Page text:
I was casting around for recipes on how to roast raw cashews, either in an oven or on a stove. The ingredient list on a typical can of cashews was starting to get me down, and nuts (in moderation) are both one of my favorite snacks and Online levitra sale healthy, too.
(Tangent: I’m obsessing on ingredients on packages at the moment, as in the fewer the better. Like the package of frozen corn I bought the other day. It says: “Ingredients: Corn.” That is awesome. Now, the storebought cashews weren’t all that bad: cashews, various oils, and salt, but it was the combined vague ingredients plus unknown methods, really. That and I like doing stuff from scratch.)
The googling wasn’t going very well, or rather I had to do quite a bit of keyword finagling to find anything useful. I never did locate exactly what I was looking for, which is one reason I wanted to create this page: for other people who are googling for DIY roasted cashews.
One site I found was this Nuts page. Under the preparation section, they refer to “toasting” nuts, in the oven, on the stovetop, or in the microwave. So, using that as a starting point, I proceeded with an initial experiment.
(Tangent 2: my initial Google difficulties might have been a terminology issue, roasted vs toasted.)
- Oven preheated to 350degF (~175degC).
- One shallow baking pan or cookie sheet with outer lip.
- One pound (454g) raw cashews. (I bought a pound from Trader Joe’s. “Ingredients: Cashews.” Nice.)
- Salt (see below).
Pretty straightforward: spread cashews in a single layer over the pan (you might need to use more than one pan, depending on the size). Then cook for 10-20 minutes, stirring occasionally, until they are golden-brown. They can burn quickly, so keep an eye on them.
One other advantage to this process over pre-packaged is being able to control the amount of salt in it.
In a blind taste test from some
guinea pigs family members, popcorn salt and sea salt didn’t have significant taste differences. They did want a bit more salt in the initial batch, since I was cautious not to over-do it. So be sure to err on the lower side, since it’s way easier to add salt than take it off. :) I expect the popcorn salt, since it is finer, would cling to the nuts more readily, so you might want to experiment yourself. Plain ol’ table salt would work great, too.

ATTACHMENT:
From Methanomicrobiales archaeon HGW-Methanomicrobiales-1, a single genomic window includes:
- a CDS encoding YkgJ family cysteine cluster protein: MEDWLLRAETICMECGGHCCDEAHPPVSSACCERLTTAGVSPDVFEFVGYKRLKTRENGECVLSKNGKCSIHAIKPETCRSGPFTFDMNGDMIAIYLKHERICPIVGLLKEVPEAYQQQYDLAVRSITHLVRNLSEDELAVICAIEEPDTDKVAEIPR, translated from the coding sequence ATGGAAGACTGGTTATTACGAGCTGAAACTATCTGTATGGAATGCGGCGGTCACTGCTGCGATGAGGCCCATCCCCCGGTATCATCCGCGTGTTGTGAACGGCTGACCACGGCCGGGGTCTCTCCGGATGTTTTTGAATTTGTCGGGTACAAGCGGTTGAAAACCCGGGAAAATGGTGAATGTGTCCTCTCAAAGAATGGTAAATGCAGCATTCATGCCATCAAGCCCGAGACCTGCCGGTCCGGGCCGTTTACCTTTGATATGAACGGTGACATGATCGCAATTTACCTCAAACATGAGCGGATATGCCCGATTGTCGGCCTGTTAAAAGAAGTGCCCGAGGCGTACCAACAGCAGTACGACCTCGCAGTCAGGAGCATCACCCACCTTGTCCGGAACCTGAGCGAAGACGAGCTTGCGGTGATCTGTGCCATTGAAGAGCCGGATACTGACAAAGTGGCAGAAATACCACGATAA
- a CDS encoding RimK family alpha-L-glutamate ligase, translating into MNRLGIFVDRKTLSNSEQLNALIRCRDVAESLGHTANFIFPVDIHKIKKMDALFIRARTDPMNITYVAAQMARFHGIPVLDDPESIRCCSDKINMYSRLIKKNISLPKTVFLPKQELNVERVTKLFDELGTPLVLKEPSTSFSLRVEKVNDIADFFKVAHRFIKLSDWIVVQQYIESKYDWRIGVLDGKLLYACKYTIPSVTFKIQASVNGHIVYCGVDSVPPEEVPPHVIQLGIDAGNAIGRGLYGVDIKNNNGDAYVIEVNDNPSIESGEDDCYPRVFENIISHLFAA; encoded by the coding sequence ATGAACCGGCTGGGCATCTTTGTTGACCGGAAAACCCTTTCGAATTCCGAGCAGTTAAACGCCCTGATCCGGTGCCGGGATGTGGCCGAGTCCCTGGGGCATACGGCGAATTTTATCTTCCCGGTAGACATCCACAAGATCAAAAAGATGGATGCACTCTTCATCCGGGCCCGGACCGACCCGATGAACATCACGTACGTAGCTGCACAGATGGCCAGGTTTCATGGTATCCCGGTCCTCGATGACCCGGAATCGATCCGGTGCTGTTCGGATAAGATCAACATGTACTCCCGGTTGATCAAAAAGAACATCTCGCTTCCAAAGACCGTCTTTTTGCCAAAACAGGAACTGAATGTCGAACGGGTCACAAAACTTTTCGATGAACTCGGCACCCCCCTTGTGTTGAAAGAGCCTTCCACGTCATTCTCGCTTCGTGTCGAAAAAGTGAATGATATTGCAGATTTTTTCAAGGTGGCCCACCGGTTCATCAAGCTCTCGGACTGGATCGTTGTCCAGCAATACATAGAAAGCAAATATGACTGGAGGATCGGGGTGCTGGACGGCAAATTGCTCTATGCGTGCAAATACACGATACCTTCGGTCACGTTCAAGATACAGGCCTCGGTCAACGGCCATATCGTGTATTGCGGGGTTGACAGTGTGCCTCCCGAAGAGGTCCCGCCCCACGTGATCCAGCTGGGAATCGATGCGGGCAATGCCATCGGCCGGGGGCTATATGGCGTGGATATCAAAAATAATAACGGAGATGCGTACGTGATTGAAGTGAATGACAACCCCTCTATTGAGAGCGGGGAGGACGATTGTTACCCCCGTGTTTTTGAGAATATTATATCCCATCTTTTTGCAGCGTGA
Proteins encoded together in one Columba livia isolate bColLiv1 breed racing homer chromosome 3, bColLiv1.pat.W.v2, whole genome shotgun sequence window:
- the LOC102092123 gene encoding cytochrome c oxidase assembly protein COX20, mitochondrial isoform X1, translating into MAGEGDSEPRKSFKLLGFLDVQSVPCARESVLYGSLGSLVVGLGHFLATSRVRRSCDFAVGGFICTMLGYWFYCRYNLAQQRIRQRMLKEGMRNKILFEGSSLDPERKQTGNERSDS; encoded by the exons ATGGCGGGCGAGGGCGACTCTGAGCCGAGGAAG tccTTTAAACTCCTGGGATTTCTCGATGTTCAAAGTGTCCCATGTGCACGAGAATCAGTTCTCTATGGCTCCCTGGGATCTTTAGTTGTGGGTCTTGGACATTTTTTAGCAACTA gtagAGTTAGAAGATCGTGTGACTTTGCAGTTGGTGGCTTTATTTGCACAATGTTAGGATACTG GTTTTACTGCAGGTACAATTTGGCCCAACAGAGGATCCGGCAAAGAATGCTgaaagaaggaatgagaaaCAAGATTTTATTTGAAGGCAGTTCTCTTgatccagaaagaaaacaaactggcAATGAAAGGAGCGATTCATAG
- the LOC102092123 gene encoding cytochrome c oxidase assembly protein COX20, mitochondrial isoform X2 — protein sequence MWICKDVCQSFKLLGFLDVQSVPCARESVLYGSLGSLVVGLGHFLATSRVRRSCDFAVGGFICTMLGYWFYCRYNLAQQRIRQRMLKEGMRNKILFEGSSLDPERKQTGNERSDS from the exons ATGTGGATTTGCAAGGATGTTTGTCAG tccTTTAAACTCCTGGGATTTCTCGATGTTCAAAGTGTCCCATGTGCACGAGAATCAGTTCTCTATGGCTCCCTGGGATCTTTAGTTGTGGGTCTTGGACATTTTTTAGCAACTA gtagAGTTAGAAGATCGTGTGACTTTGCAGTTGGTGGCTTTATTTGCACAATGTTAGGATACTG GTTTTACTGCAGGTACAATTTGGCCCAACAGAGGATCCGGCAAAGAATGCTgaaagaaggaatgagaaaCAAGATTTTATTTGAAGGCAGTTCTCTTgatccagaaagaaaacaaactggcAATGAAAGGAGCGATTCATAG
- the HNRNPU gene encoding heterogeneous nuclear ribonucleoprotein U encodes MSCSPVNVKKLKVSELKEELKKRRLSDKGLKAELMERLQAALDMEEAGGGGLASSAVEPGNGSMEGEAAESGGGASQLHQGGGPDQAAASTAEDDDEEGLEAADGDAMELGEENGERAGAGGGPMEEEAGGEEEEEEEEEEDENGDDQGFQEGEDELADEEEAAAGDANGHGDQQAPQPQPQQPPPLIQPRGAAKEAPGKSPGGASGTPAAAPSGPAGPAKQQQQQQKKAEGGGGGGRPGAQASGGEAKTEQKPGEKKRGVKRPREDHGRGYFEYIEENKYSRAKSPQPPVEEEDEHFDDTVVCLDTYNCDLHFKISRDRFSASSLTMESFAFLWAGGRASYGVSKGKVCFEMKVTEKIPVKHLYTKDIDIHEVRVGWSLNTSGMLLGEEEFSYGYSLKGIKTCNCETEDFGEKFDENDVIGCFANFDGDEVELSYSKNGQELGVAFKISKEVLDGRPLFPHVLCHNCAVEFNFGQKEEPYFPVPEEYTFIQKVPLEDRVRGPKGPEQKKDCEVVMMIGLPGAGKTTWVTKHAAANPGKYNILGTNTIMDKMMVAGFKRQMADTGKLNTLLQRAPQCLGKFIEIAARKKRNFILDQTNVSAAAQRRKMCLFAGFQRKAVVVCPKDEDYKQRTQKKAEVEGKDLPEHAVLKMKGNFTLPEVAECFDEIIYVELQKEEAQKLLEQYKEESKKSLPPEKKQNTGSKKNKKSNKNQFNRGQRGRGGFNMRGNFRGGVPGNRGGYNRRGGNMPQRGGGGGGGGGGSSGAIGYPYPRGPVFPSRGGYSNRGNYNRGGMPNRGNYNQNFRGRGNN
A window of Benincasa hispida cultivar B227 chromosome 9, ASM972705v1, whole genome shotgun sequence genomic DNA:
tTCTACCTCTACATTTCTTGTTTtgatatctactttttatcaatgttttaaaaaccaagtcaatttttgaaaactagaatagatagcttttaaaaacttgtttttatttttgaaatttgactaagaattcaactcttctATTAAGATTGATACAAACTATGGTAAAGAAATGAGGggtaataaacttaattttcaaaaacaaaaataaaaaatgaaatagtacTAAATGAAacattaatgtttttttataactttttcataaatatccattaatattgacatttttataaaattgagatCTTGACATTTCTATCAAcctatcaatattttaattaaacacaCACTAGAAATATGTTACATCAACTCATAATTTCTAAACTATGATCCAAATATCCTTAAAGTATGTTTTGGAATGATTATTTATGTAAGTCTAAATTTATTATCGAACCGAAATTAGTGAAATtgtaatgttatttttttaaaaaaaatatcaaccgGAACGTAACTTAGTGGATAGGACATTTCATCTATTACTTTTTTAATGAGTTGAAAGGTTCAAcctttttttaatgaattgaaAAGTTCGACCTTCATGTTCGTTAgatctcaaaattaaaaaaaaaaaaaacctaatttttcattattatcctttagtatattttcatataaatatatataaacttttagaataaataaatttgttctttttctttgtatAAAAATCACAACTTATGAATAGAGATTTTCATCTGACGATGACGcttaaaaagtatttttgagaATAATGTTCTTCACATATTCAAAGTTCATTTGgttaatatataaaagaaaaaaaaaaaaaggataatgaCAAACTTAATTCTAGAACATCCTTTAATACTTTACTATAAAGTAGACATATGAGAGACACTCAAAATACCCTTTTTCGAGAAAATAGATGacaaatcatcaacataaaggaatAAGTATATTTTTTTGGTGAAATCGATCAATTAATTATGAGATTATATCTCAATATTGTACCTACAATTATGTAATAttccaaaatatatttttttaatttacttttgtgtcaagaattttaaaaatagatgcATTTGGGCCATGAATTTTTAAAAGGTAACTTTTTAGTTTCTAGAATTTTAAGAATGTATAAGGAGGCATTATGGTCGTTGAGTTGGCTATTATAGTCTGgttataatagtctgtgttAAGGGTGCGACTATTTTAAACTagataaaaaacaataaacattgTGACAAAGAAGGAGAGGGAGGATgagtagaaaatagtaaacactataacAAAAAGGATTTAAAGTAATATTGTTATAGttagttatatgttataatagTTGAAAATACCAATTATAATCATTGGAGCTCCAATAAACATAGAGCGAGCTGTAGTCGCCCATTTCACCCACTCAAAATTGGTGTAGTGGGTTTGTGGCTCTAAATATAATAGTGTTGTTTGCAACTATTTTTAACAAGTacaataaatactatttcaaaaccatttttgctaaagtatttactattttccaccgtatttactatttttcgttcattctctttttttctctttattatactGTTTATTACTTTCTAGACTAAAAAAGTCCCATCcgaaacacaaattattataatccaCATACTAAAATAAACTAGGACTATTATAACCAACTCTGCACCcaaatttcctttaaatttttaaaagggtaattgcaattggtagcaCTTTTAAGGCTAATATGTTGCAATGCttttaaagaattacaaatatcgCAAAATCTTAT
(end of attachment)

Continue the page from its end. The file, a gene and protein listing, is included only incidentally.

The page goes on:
After more experimentation, I came to realize the salt could use some help sticking to the cashews. The nut industry apparently uses a salt-flour mixture to increase adhesion, which is the powdery stuff you find at the bottom of a can. Instead, what you can do is use just a smidgen of oil lightly brushed on them after you take them out of the oven, then sprinkle with your preferred salt. Melted butter would also do, although you can imagine the already high fat+calorie content will be even heftier. Another option is something like I Can’t Believe It’s Not Butter, which comes in handy spray form — I’ve noticed however if you spray it on too soon after taking the cashews out of the oven, the liquid tends to evaporate before you can get the salt on.
Which makes me wonder if you could use a small spray bottle with your oil of choice to get the best of both worlds. Might be worth a try!
A lot of the cashew-roasting (or cashew-toasting) recipes I came across in my searches were part of a dessert or other dish, and included coating them in oil or butter. While I’m sure this would significantly add to the taste sensation, the calorie and fat intake would also jump up in a dish already pretty dense with both.
Besides, cashews — whether toasted or roasted — taste awesome as is. :)
Check out that wholehealthmd.com nuts page in the preparation section for toasting on the stove and microwave. In the latter case, you can have a plate of toasted nuts in 3 minutes to go with your DVD popcorn.
And be sure to read through the comment section below, as visitors have had a bunch of cool ideas and variations.